Rapid Application Development (RAD) tools and platforms offer agility and enable development teams to jump start quickly onto a Project. Use of RAD methodology reduce the time and effort required to:
a) evaluate the technology stack and frameworks
b) design and implement boiler-plate CRUD code, SQL queries and UI-based forms
c) prototype and test with production data very quickly
In the past, the code generated by RAD tools in comparison with hand-written code was considered to be not readable, not maintainable and believed to offer very less customizations and abstractions. However, frameworks and technology stacks have matured over time, moving a lot of heavy lifting from developers and offering better tooling support. With the current generation RAD tools and platforms leveraging modern technology stacks, there is no noticeable difference between generated code and hand-written code.
WaveMaker Studio incorporates advanced code generation techniques with the right abstractions and design patterns, rather than generating code that just works. WaveMaker Studio provides niche application architecture by standardizing on open-source Application Stack, using some of the best-of-the-breed libraries like Spring, Angular, Hibernate and Bootstrap. Open standards application stack enables developers to freely distribute and modify the generated source code and doesn’t have any vendor lock-ins into the platform.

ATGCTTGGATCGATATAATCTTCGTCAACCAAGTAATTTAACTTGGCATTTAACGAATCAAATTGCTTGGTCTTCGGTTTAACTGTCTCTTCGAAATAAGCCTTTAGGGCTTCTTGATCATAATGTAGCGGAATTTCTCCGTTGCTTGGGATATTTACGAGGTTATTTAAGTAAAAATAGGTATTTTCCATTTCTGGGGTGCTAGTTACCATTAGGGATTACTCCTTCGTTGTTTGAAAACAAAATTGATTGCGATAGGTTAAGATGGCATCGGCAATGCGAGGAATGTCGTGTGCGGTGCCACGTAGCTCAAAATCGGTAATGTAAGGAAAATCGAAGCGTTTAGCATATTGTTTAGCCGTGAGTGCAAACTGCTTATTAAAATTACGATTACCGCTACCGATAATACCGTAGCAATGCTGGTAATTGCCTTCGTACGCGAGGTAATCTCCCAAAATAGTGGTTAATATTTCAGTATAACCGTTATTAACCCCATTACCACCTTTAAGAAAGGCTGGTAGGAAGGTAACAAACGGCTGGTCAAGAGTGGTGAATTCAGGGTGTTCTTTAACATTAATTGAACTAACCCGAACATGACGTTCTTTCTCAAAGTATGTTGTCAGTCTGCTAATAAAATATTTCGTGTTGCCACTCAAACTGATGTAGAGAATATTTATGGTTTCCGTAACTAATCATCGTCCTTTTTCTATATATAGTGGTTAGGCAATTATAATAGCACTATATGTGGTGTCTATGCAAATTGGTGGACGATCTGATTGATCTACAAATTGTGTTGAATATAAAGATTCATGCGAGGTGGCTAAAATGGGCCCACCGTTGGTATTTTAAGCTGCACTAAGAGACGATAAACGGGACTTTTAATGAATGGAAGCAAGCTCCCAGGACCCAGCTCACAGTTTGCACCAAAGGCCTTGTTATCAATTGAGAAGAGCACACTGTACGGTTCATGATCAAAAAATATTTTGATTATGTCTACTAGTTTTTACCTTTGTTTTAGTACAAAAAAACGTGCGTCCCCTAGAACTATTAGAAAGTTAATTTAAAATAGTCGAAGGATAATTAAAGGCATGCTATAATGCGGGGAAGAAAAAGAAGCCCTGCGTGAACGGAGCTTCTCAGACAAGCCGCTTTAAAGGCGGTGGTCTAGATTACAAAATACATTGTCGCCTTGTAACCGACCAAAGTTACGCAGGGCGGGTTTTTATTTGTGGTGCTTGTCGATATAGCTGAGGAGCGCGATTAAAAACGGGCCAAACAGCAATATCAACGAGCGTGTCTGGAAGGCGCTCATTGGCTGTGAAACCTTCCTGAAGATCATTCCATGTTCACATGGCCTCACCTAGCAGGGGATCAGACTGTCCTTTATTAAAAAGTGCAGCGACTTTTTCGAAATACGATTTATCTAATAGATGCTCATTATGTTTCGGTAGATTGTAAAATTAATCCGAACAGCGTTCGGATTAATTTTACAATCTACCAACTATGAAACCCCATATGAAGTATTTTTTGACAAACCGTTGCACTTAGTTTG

No platform lock-ins for built applications
While most of the Rapid Application Development platforms tend to lock in applications within their own platform, like Force.com, BlueMix, or Mendix, WaveMaker takes a radically different approach to use open-standards-based generated code and 3rd party services integration through plug-n-play REST API based contracts. Developers have the liberty of moving the application built from the platform and deploying in their own custom infrastructure.
Code generation with no trade-offs in design or performance
Angular JS library, built and maintained by Google, came into mainstream adoption only in recent years. Angular is the key driver for WaveMaker front-end code generation, leveraging the abstractions provided by the framework to generate dynamic client-side application logic. Generated code extensively uses Angular concepts such as directives, re-usable components, data binding, routing, and form validation.
Let us build a CRUD-based application to take a closer look at WaveMaker Studio-generated code for front-end and back-end artifacts. The following Fig 2. shows a simple application page design with separate sections for header, left navigation, and content.
Well designed and organized front-end artifacts
The content section has a 2-row grid layout, each row having a different number of columns and widgets placed within. Following Fig 3. Shows the code generated by WaveMaker Studio for the above web page design.
The generated markup has separate sections for header, topnav, leftnav & content area, and for each widget, its corresponding Angular directive gets generated. WaveMaker provides a comprehensive Angular-based open-source widget library, and the documentation is available here.
Extending and customizing generated code
Design thinking and Model-driven development (MDD) paradigm